On that note, this is an eye-opening interview:

https://www.jacobinmag.com/2019/12/afghanistan-war-imperialism-obama-trump

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watt price tully Scorpio



Joined: 15 May 2007


PostPosted: Sun Oct 11, 2020 6:11 pm
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David wrote:
On the flipside, what does it say about Biden and his likely approach to foreign policy that Trump is seen by them as more likely to remove US military presence from Afghanistan (a goal that, I presume, most of us here support)?


Well you the Taliban and some nutter Trump supporters.

What does the average Mohammed and Fatima say in Afghanistan though?

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Tannin 

Can't remember


Joined: 06 Aug 2006
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PostPosted: Sun Oct 11, 2020 6:59 pm
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David wrote:
I’m under no illusions about how bad the Taliban are, of course (although there are plenty of equally bad if not worse regimes and subnational entities around the world).


Name three.

(In your answer, be careful to avoid naming organisations which are Taliban-inspired or Taliban-supported - ones which, in other words, flourish while and because the Taliban flourishes.)

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David Libra

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PostPosted: Sun Oct 11, 2020 7:25 pm
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Well, for starters, I don’t accept that bit of goalpost shifting at the end – to whatever extent the Taliban can be argued to have inspired various theocratic regimes, the latter would of course survive and flourish without the existence of some Afghan warlords terrorising central Asia (who are, in any case, not going anywhere whether the US stays or goes). But having put that to one side:

1. Ramzan Kazyrov’s Chechnya: probably the most hostile jurisdiction for gay people in the world – they are routinely beaten, lynched and disappeared with government co-operation. Torture is also commonplace for political opponents:

2. Rodrigo Duterte’s Philippines: has overseen many thousands of extrajudicial killings as part of an ostensible war on drugs that has seen impoverished low-level users murdered in the street. Journalists criticising the government are routinely killed or jailed.

3. Kim Jong-un’s North Korea: I think we all know the drill here.

And a bonus one:

4. Saudi Arabia. Basically as bad as the Taliban in every way (public executions, mass murdering civilians in a neighbouring country, sponsors of international terrorism), but good because they’re on our side.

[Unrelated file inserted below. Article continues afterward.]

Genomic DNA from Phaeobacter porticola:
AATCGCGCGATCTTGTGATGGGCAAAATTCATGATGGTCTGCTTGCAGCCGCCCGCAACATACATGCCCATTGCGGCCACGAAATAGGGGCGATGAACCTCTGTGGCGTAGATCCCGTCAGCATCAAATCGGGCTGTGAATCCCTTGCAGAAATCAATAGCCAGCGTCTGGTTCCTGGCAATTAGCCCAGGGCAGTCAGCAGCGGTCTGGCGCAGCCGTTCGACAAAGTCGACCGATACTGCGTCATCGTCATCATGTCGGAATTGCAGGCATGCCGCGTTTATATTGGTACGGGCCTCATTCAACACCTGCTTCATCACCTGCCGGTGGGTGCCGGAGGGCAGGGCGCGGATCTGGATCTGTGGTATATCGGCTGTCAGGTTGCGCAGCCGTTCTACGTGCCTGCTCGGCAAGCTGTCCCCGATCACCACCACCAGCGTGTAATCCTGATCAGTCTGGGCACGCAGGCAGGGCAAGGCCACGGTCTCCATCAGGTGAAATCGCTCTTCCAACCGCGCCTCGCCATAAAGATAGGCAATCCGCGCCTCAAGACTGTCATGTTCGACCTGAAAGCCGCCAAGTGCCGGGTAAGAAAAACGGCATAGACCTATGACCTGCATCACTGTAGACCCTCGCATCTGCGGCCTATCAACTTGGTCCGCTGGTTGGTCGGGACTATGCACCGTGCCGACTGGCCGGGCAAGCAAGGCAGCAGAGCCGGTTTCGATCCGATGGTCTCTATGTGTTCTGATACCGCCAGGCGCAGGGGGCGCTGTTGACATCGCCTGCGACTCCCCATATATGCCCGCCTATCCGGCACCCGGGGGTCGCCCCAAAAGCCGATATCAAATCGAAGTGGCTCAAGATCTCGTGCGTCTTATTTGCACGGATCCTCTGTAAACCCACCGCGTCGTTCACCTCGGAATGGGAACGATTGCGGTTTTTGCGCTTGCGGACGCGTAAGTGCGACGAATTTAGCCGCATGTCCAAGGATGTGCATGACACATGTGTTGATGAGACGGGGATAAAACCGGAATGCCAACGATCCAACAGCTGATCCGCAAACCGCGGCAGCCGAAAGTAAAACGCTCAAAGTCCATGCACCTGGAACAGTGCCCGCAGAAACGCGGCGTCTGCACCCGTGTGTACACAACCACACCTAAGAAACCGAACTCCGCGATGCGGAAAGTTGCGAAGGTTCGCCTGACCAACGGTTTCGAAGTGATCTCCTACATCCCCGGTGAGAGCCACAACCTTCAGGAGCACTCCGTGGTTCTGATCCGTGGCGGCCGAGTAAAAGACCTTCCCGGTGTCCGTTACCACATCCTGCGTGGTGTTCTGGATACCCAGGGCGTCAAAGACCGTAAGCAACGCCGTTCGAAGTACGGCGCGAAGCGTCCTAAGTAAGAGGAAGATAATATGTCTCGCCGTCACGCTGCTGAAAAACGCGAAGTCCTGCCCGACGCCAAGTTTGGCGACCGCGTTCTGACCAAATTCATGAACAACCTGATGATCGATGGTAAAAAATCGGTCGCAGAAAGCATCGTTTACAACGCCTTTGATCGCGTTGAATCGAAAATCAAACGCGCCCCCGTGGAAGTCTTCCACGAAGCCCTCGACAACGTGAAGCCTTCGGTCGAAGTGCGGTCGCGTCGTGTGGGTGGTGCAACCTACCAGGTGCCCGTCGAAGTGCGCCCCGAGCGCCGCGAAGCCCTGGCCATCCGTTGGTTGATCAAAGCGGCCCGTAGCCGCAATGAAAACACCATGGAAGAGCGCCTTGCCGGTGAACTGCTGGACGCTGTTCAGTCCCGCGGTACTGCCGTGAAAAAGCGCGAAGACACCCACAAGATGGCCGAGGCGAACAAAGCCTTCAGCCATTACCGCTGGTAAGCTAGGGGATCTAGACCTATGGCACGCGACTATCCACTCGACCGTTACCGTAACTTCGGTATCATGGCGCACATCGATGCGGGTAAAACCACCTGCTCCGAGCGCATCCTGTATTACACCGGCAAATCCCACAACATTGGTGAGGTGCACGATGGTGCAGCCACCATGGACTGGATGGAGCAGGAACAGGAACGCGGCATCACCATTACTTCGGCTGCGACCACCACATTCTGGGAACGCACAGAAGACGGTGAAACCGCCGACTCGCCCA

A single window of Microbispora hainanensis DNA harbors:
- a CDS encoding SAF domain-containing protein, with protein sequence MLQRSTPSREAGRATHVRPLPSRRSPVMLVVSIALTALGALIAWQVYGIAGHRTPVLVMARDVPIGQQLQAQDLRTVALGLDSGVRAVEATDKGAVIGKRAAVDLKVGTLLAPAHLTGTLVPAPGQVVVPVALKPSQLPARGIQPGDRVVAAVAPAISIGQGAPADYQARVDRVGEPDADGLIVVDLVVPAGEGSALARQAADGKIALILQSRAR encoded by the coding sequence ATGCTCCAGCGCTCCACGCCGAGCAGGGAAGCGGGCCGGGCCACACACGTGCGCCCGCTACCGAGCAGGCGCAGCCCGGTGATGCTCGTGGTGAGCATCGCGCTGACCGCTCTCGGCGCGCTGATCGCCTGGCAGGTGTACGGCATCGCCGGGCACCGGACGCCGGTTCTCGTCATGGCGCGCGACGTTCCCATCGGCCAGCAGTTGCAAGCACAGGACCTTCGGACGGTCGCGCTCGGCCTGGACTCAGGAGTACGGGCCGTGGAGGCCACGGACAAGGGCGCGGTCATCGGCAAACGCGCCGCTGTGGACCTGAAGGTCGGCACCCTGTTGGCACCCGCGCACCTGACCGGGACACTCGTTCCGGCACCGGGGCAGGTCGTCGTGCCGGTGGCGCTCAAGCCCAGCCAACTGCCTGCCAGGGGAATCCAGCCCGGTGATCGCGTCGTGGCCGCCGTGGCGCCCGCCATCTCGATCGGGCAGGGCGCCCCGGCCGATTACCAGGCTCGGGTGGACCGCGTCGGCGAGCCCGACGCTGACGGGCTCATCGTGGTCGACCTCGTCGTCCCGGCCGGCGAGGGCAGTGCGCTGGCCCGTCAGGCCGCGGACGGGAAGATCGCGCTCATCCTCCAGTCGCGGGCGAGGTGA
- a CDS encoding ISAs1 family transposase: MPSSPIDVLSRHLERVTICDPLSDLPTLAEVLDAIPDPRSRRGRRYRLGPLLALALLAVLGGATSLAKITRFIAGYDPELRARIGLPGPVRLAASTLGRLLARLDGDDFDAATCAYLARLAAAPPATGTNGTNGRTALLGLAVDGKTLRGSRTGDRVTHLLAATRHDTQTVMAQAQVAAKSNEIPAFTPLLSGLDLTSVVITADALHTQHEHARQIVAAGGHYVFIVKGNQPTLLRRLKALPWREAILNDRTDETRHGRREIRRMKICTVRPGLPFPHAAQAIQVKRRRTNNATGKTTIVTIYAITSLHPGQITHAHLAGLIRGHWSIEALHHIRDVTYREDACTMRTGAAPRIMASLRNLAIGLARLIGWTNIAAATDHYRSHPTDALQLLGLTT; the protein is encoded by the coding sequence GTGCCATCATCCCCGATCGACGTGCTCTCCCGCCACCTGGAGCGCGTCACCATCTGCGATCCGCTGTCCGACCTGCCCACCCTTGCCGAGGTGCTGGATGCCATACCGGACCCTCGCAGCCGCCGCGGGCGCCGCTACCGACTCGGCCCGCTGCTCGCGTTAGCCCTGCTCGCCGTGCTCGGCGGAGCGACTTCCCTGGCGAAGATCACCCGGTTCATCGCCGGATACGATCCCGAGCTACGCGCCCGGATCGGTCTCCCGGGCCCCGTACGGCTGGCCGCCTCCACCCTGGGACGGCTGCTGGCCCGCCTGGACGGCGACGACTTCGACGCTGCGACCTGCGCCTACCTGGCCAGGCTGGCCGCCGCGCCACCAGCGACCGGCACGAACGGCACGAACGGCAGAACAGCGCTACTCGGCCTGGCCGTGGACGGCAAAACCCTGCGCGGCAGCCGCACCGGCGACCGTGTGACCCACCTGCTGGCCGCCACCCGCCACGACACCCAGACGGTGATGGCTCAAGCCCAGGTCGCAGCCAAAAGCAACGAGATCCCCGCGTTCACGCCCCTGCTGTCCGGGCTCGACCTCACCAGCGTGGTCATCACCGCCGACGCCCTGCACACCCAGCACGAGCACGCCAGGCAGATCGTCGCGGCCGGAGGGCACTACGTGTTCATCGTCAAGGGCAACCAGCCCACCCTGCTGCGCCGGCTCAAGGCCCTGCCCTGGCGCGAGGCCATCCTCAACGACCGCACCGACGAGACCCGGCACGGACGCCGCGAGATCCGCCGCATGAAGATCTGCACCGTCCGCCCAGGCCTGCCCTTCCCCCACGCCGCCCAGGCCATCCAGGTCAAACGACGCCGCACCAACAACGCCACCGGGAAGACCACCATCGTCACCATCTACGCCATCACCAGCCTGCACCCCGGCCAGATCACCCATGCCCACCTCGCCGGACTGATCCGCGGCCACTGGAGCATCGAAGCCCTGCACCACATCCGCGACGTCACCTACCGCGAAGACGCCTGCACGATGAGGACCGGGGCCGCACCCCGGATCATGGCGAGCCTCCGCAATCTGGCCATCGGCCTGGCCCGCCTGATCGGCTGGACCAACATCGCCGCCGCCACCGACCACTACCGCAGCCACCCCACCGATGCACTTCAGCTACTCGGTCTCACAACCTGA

All places the US isn’t invading tomorrow or stationing troops in for the next 40 years, not because the suffering of people there is any less than in Taliban-held Afghanistan, but because they don’t currently suit strategic interests. And also because invasion and occupation is a counterproductive and unsustainable approach to remedying foreign human rights abuses.

(I could have also named any number of brutally run African countries / breakaway states, Middle Eastern theocracies or ex-Soviet central Asian republics where repression is severe and state-sanctioned violence against women and minorities is rife, but you only asked for three and I’m feeling lazy.)

watt price tully wrote:
David wrote:
On the flipside, what does it say about Biden and his likely approach to foreign policy that Trump is seen by them as more likely to remove US military presence from Afghanistan (a goal that, I presume, most of us here support)?


Well you the Taliban and some nutter Trump supporters.

What does the average Mohammed and Fatima say in Afghanistan though?


"God bless the USA", I think. I heard it on Fox News. Wink

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stui magpie Gemini

Oh, the Premiership's a cakewalk


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PostPosted: Sun Oct 11, 2020 7:38 pm
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^

You missed the obvious one, China.

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David Libra

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PostPosted: Sun Oct 11, 2020 7:39 pm
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I was thinking of including them, but thought the post was long enough. But yes – what’s a few concentration camps between friends?